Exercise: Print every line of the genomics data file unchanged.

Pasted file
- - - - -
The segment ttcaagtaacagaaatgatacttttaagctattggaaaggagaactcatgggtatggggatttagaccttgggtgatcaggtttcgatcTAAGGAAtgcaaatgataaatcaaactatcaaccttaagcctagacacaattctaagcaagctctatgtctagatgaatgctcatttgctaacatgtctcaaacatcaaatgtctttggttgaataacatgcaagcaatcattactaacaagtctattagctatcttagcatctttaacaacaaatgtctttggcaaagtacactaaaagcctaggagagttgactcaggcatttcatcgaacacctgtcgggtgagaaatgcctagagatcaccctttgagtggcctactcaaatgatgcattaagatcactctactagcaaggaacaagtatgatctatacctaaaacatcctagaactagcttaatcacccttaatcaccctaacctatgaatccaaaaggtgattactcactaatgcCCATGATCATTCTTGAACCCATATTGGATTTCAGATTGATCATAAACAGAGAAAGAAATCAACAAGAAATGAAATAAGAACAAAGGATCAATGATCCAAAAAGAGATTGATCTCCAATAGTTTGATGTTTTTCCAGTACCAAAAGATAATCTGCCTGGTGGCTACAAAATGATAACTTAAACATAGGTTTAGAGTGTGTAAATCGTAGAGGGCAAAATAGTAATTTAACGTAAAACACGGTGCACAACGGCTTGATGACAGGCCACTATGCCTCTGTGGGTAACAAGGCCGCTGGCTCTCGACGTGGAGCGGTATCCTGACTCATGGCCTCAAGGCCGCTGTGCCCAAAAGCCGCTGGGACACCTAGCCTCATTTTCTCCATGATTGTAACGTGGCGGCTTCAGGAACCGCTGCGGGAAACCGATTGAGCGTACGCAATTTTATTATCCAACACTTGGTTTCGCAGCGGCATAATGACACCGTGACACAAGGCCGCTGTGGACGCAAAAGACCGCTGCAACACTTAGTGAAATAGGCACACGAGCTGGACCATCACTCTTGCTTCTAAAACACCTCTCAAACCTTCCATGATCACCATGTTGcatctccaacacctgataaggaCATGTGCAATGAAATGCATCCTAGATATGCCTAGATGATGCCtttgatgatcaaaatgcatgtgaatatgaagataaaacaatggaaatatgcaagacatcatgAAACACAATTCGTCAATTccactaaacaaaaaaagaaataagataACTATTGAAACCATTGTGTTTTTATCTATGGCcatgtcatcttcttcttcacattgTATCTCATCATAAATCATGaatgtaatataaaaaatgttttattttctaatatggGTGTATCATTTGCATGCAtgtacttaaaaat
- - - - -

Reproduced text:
The segment ttcaagtaacagaaatgatacttttaagctattggaaaggagaactcatgggtatggggatttagaccttgggtgatcaggtttcgatcTAAGGAAtgcaaatgataaatcaaactatcaaccttaagcctagacacaattctaagcaagctctatgtctagatgaatgctcatttgctaacatgtctcaaacatcaaatgtctttggttgaataacatgcaagcaatcattactaacaagtctattagctatcttagcatctttaacaacaaatgtctttggcaaagtacactaaaagcctaggagagttgactcaggcatttcatcgaacacctgtcgggtgagaaatgcctagagatcaccctttgagtggcctactcaaatgatgcattaagatcactctactagcaaggaacaagtatgatctatacctaaaacatcctagaactagcttaatcacccttaatcaccctaacctatgaatccaaaaggtgattactcactaatgcCCATGATCATTCTTGAACCCATATTGGATTTCAGATTGATCATAAACAGAGAAAGAAATCAACAAGAAATGAAATAAGAACAAAGGATCAATGATCCAAAAAGAGATTGATCTCCAATAGTTTGATGTTTTTCCAGTACCAAAAGATAATCTGCCTGGTGGCTACAAAATGATAACTTAAACATAGGTTTAGAGTGTGTAAATCGTAGAGGGCAAAATAGTAATTTAACGTAAAACACGGTGCACAACGGCTTGATGACAGGCCACTATGCCTCTGTGGGTAACAAGGCCGCTGGCTCTCGACGTGGAGCGGTATCCTGACTCATGGCCTCAAGGCCGCTGTGCCCAAAAGCCGCTGGGACACCTAGCCTCATTTTCTCCATGATTGTAACGTGGCGGCTTCAGGAACCGCTGCGGGAAACCGATTGAGCGTACGCAATTTTATTATCCAACACTTGGTTTCGCAGCGGCATAATGACACCGTGACACAAGGCCGCTGTGGACGCAAAAGACCGCTGCAACACTTAGTGAAATAGGCACACGAGCTGGACCATCACTCTTGCTTCTAAAACACCTCTCAAACCTTCCATGATCACCATGTTGcatctccaacacctgataaggaCATGTGCAATGAAATGCATCCTAGATATGCCTAGATGATGCCtttgatgatcaaaatgcatgtgaatatgaagataaaacaatggaaatatgcaagacatcatgAAACACAATTCGTCAATTccactaaacaaaaaaagaaataagataACTATTGAAACCATTGTGTTTTTATCTATGGCcatgtcatcttcttcttcacattgTATCTCATCATAAATCATGaatgtaatataaaaaatgttttattttctaatatggGTGTATCATTTGCATGCAtgtacttaaaaat